y all accounts. Jack Dee is a perfectionist who likes to be in control. At one time. perhaps. he had to be in control to make the rampant cynicism of his comedy persona believable. Fluffed lines or larking about from the audience could sap his often

menacing power to provoke laughter.

As he’s become more experienced as a stand- up comic. Dee has increasingly allowed that snarly, pitbull-faced countenance to slip. Last

year’s tour indicated his willingness to pull funny faces with the best of them, something that would have been unthinkable in an earlier incarnation.

Now Dee is taking an even bigger risk - he’s

sharing the limelight with larger-than-life comics like Freddie Starr who threaten to turn the host into the straight man on his own show.

When Jack I )(’(’ 's Satzmlcrv Night arrives on ITV.

its heralds the first ofthe post-Comic Strip breed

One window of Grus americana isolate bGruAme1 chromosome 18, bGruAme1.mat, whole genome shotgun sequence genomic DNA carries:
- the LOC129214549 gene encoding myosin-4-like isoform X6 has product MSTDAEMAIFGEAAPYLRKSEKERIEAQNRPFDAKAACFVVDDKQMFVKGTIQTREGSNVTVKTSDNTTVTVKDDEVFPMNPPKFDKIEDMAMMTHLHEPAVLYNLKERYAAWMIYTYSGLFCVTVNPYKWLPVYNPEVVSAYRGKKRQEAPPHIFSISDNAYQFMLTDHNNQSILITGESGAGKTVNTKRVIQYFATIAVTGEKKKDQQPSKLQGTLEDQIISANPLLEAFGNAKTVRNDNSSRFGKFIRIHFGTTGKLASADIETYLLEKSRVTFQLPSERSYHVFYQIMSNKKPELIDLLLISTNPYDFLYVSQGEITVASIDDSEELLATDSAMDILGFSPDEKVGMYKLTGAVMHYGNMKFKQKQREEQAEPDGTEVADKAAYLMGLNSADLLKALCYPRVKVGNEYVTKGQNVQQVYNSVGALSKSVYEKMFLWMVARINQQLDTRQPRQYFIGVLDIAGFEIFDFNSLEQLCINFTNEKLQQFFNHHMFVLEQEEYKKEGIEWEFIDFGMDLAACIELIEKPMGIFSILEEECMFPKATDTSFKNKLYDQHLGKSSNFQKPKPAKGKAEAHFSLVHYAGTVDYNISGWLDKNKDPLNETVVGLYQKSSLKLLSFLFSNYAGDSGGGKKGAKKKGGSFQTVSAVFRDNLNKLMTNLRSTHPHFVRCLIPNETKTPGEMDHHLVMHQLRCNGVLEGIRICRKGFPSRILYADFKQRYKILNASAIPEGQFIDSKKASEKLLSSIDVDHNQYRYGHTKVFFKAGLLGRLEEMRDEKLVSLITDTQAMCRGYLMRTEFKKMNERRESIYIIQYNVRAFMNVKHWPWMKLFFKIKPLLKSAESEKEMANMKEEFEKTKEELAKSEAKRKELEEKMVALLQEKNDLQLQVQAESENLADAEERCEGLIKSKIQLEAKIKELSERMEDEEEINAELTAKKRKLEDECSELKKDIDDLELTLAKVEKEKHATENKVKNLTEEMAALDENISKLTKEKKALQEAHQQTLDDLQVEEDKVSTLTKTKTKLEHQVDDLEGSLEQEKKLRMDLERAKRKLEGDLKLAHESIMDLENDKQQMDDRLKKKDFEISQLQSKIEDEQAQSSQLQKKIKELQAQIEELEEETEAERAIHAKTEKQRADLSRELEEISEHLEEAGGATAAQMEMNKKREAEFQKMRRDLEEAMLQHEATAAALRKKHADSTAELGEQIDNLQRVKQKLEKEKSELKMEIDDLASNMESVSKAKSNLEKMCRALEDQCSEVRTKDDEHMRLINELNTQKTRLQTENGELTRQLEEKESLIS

of comedians to storm this bastion of television

light entertainment. He’s doing a Saturday

I evening variety show for goodness sake. sharing

, , i ;_ . a hill with Hale and Pace andjugglers from the .r -‘

Chinese State Circus. It would be no surprise to find Barbara Dickson popping up with her guitar for a bit of musical interlude. but in fact Dee has hooked Bjork and Paul Weller. Truly something for all the family. it would seem. So, is this suburban subversion or total sell out. Jack? Neither. he says. Unlike the slightly older generation of stand-ups. separated by about five years and headed by Ben Elton who insisted on delivering his ‘little bit of politics'. Dee never bought in to the idea of telling jokes as a form of biting social comment. And if you don’t buy in, you

Television’s best—dressed stand-up has already invaded ITV with a series of witty advertisements for beer with widgets. Now he’s hosting his own prime time comedy show. Is the mainstream ready for Jack Dee, asks Eddie Gibb.

/ z ; -

6 The List l-l4 Dec 1995